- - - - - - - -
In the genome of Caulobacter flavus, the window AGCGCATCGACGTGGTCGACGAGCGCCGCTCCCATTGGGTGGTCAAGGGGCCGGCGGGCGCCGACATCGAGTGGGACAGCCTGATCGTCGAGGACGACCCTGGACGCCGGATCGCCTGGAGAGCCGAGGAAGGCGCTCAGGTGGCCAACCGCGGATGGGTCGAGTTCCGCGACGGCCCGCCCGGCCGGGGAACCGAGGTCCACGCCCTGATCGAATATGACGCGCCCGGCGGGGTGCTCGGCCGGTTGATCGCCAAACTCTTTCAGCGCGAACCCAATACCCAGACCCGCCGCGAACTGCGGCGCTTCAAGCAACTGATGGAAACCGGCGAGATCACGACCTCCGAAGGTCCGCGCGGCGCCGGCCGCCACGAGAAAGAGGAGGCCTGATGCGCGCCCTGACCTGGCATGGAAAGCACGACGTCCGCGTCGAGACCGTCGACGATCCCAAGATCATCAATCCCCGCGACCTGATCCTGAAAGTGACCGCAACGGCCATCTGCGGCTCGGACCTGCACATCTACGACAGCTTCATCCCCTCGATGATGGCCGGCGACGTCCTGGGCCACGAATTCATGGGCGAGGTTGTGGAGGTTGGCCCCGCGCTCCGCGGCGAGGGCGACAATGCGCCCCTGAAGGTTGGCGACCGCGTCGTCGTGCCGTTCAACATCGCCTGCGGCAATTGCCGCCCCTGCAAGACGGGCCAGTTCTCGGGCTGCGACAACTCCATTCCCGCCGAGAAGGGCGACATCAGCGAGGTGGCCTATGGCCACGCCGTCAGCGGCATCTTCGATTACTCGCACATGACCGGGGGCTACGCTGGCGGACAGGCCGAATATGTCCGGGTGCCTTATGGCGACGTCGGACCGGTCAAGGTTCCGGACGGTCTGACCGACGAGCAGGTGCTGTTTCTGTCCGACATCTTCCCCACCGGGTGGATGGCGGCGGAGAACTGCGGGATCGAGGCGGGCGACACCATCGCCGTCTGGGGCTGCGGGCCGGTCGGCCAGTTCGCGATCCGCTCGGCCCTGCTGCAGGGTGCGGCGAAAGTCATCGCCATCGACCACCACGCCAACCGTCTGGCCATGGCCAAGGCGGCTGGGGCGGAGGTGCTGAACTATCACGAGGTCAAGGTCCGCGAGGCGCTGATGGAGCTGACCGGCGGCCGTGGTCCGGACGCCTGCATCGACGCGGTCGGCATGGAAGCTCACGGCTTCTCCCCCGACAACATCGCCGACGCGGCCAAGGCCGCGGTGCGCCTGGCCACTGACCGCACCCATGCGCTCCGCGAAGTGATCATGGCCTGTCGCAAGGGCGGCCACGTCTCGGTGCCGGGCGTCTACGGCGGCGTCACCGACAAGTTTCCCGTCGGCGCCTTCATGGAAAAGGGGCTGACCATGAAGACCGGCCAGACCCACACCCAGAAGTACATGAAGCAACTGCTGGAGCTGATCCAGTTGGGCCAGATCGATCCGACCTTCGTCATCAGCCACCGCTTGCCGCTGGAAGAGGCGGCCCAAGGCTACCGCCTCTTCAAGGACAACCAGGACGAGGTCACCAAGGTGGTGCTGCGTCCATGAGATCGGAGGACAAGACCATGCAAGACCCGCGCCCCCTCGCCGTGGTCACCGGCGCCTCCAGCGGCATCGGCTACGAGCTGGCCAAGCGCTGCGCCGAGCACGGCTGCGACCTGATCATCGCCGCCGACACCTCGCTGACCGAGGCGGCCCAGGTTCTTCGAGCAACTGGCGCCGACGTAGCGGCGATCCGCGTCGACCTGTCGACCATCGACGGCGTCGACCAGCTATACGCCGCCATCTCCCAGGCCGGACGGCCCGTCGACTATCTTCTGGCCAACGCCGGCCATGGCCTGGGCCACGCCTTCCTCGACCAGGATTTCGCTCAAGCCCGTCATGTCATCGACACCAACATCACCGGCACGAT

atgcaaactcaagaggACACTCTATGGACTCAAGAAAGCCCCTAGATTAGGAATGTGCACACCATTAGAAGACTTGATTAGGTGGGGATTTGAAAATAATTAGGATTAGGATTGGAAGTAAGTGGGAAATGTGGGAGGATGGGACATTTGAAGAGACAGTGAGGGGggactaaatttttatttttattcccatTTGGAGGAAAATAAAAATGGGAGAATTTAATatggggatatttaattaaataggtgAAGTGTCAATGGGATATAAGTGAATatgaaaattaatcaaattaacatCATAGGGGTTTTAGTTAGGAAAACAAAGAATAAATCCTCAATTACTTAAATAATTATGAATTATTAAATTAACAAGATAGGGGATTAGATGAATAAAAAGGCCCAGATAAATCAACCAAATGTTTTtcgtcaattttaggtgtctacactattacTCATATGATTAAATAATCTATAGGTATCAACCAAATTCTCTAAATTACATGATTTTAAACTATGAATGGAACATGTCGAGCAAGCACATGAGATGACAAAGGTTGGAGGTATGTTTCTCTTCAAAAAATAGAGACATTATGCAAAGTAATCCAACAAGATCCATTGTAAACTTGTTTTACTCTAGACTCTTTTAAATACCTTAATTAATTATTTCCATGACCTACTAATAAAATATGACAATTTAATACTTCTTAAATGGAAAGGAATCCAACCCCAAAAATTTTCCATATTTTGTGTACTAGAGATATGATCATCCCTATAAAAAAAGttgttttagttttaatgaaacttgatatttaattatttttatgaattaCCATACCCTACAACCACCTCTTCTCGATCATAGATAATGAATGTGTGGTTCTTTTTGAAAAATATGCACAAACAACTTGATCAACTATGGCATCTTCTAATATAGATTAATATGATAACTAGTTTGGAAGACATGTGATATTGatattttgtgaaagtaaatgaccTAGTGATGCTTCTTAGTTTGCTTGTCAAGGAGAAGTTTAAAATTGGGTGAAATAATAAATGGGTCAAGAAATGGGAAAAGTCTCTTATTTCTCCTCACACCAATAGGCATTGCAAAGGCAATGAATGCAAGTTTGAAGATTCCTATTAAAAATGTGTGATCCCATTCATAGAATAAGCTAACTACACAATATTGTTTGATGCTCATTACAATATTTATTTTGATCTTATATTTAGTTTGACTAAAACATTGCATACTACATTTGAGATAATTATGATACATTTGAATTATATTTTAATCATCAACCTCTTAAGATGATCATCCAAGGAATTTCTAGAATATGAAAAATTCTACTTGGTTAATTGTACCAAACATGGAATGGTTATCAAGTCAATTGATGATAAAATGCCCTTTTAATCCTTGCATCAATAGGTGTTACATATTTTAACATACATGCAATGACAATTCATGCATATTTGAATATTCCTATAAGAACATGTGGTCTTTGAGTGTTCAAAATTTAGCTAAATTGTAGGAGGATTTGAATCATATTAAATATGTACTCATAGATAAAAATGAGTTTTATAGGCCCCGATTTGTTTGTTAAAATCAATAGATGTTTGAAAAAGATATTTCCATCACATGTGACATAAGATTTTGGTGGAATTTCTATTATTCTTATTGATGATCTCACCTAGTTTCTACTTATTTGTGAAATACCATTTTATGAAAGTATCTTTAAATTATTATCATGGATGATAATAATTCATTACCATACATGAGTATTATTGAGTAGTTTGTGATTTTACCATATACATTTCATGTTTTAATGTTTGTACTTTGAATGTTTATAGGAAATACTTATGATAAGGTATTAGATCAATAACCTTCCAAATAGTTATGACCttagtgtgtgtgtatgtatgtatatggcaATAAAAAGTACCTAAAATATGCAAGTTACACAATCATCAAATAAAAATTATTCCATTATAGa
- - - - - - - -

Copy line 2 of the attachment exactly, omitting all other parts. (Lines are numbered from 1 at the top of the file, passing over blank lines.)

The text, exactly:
atgcaaactcaagaggACACTCTATGGACTCAAGAAAGCCCCTAGATTAGGAATGTGCACACCATTAGAAGACTTGATTAGGTGGGGATTTGAAAATAATTAGGATTAGGATTGGAAGTAAGTGGGAAATGTGGGAGGATGGGACATTTGAAGAGACAGTGAGGGGggactaaatttttatttttattcccatTTGGAGGAAAATAAAAATGGGAGAATTTAATatggggatatttaattaaataggtgAAGTGTCAATGGGATATAAGTGAATatgaaaattaatcaaattaacatCATAGGGGTTTTAGTTAGGAAAACAAAGAATAAATCCTCAATTACTTAAATAATTATGAATTATTAAATTAACAAGATAGGGGATTAGATGAATAAAAAGGCCCAGATAAATCAACCAAATGTTTTtcgtcaattttaggtgtctacactattacTCATATGATTAAATAATCTATAGGTATCAACCAAATTCTCTAAATTACATGATTTTAAACTATGAATGGAACATGTCGAGCAAGCACATGAGATGACAAAGGTTGGAGGTATGTTTCTCTTCAAAAAATAGAGACATTATGCAAAGTAATCCAACAAGATCCATTGTAAACTTGTTTTACTCTAGACTCTTTTAAATACCTTAATTAATTATTTCCATGACCTACTAATAAAATATGACAATTTAATACTTCTTAAATGGAAAGGAATCCAACCCCAAAAATTTTCCATATTTTGTGTACTAGAGATATGATCATCCCTATAAAAAAAGttgttttagttttaatgaaacttgatatttaattatttttatgaattaCCATACCCTACAACCACCTCTTCTCGATCATAGATAATGAATGTGTGGTTCTTTTTGAAAAATATGCACAAACAACTTGATCAACTATGGCATCTTCTAATATAGATTAATATGATAACTAGTTTGGAAGACATGTGATATTGatattttgtgaaagtaaatgaccTAGTGATGCTTCTTAGTTTGCTTGTCAAGGAGAAGTTTAAAATTGGGTGAAATAATAAATGGGTCAAGAAATGGGAAAAGTCTCTTATTTCTCCTCACACCAATAGGCATTGCAAAGGCAATGAATGCAAGTTTGAAGATTCCTATTAAAAATGTGTGATCCCATTCATAGAATAAGCTAACTACACAATATTGTTTGATGCTCATTACAATATTTATTTTGATCTTATATTTAGTTTGACTAAAACATTGCATACTACATTTGAGATAATTATGATACATTTGAATTATATTTTAATCATCAACCTCTTAAGATGATCATCCAAGGAATTTCTAGAATATGAAAAATTCTACTTGGTTAATTGTACCAAACATGGAATGGTTATCAAGTCAATTGATGATAAAATGCCCTTTTAATCCTTGCATCAATAGGTGTTACATATTTTAACATACATGCAATGACAATTCATGCATATTTGAATATTCCTATAAGAACATGTGGTCTTTGAGTGTTCAAAATTTAGCTAAATTGTAGGAGGATTTGAATCATATTAAATATGTACTCATAGATAAAAATGAGTTTTATAGGCCCCGATTTGTTTGTTAAAATCAATAGATGTTTGAAAAAGATATTTCCATCACATGTGACATAAGATTTTGGTGGAATTTCTATTATTCTTATTGATGATCTCACCTAGTTTCTACTTATTTGTGAAATACCATTTTATGAAAGTATCTTTAAATTATTATCATGGATGATAATAATTCATTACCATACATGAGTATTATTGAGTAGTTTGTGATTTTACCATATACATTTCATGTTTTAATGTTTGTACTTTGAATGTTTATAGGAAATACTTATGATAAGGTATTAGATCAATAACCTTCCAAATAGTTATGACCttagtgtgtgtgtatgtatgtatatggcaATAAAAAGTACCTAAAATATGCAAGTTACACAATCATCAAATAAAAATTATTCCATTATAGa